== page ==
In the article Think Outside the Box and Creativity by Douglas Eby  writes: What if you could boost creativity by taking metaphors literally, such as; ‘thinking outside the box’, or ‘on the one hand, then on the other hand’? Here is where Angela Leung and her colleagues created experiments with people acting out the metaphors, literally: In one experiment, each participant was seated either, inside or outside of a five-by-five-foot cardboard box. The two environments were set-up to be the same in every way, and people didn’t feel claustrophobic in the box. Participants were told that it was a study on different work environments… Each person was given a widely used test for creativity; the finding showed that those who were ‘outside the box’ tested better, than those who were ‘inside the box’...

In another experiment, participants were asked to join two halves of a coaster that had been cut (before the test)– this representation was to demonstrate; putting ‘two + two’ together. People who acted out the metaphor displayed more convergent thinking– a component of creativity that requires putting together various scenarios, then settling on one that works… Another experiments found that walking around ‘randomly’ generated more original ideas than walking in a ‘preset-line’. And still another test found that there is truth in ‘on the one hand, then on the other hand’…

All this suggests that there is some validation to metaphors that are used when talk about creativity… According to Angela Leung; having a leisurely walk outdoors or freely pacing around helps clear the mindset– it’s getting-up and walking away from your cubicle (the box) that can also create space for creative thinking…

In the article Thinking Outside the Box by Joycelyn Campbell writes: If you are stymied by the prospect of ‘thinking outside the box’, you may be relieved to find out that you cannot actually do it… The box is the mental model through which you view and interpret the world. You are always ‘inside the box’, in one compartment or another… The ‘box’ is a symbol of constraint– what you see, what you think, how you feel, what you do… The ‘box’ has implication of rigidity, squareness, and symbolizes constrained, unimaginative thinking… In contrast to the open and unrestricted ‘out of the box‘… Thinking  creatively is being  unimpeded by orthodox and conventional constraints…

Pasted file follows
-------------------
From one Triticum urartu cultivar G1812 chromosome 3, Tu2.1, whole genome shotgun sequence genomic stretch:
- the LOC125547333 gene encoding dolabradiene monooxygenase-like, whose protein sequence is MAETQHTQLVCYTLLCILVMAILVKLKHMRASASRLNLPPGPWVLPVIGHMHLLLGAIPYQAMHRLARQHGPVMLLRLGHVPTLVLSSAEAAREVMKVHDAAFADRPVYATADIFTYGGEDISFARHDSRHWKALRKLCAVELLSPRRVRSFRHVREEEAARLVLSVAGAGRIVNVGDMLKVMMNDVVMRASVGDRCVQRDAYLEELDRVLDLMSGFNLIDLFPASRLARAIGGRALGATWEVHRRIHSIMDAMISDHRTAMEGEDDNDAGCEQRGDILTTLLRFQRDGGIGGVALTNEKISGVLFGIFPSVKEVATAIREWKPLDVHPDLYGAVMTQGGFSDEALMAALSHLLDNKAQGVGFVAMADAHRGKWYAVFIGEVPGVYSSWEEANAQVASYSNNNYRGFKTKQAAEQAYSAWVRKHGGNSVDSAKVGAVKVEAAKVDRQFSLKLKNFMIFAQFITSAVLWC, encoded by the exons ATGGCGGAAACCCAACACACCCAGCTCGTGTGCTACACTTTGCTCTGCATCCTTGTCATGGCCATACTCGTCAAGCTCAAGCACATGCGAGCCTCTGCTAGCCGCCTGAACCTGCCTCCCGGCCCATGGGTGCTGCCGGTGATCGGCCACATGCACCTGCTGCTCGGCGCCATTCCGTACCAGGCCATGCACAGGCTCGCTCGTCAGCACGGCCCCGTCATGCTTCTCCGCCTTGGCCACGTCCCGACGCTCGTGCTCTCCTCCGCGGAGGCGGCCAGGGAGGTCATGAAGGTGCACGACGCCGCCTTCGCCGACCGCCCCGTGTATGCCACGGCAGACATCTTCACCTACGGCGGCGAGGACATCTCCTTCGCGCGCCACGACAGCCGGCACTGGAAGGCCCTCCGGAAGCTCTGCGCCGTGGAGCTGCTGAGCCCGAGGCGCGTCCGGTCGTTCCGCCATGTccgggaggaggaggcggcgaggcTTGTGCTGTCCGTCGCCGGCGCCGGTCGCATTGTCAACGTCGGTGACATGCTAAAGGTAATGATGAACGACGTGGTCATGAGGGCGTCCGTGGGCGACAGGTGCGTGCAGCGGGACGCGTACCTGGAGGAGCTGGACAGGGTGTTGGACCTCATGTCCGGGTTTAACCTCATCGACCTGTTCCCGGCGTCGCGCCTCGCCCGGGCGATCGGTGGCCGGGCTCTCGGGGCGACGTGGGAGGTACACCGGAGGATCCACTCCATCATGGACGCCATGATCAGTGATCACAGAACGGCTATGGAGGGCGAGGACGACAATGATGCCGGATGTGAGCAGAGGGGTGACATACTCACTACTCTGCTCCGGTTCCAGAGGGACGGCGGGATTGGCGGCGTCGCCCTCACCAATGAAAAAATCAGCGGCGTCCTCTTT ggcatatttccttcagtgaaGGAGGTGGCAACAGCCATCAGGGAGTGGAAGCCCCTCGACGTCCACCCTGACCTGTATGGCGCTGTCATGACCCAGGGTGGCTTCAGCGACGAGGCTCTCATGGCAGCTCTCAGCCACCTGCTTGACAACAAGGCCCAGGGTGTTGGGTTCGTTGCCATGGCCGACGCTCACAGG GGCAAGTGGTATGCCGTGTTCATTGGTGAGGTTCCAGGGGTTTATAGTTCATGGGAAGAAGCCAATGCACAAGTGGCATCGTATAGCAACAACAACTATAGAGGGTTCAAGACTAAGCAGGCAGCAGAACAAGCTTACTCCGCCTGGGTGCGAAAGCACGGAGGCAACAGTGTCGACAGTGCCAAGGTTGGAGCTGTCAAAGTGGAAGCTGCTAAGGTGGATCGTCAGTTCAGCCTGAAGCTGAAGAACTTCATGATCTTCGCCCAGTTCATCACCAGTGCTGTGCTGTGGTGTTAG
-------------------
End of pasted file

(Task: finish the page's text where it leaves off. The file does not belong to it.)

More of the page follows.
The metaphor– ‘thinking outside the box’ has become so hackneyed as to be rather meaningless. The ‘box’ has come to represent all things that limit thinking, so ‘thinking outside the box’ means being able to transcend those limitations… Out-of-the-box thinking doesn’t require people to rewire their brains or take courses in creativity… To think outside the box requires only to ask: Is there a different way to think about an issue or thing?

It’s a myth: researchers have found that the conceptual link between ‘thinking outside the box’ and ‘creativity’ fails to produce the desired creativity… And far from being hindrance– past experience, training can be a key to creative thinking… According to Frans Johansson;  instead of trying to think outside the box, people are better served by deliberately– stretching, expanding, learning, exposing… oneself to new situations, different viewpointsNew and different ideas are not spun from thin air, creativity involves; synthesizing, remixing, reenvisioning what’s already inside the box. Hence creativity is all about; building a better box, a different box…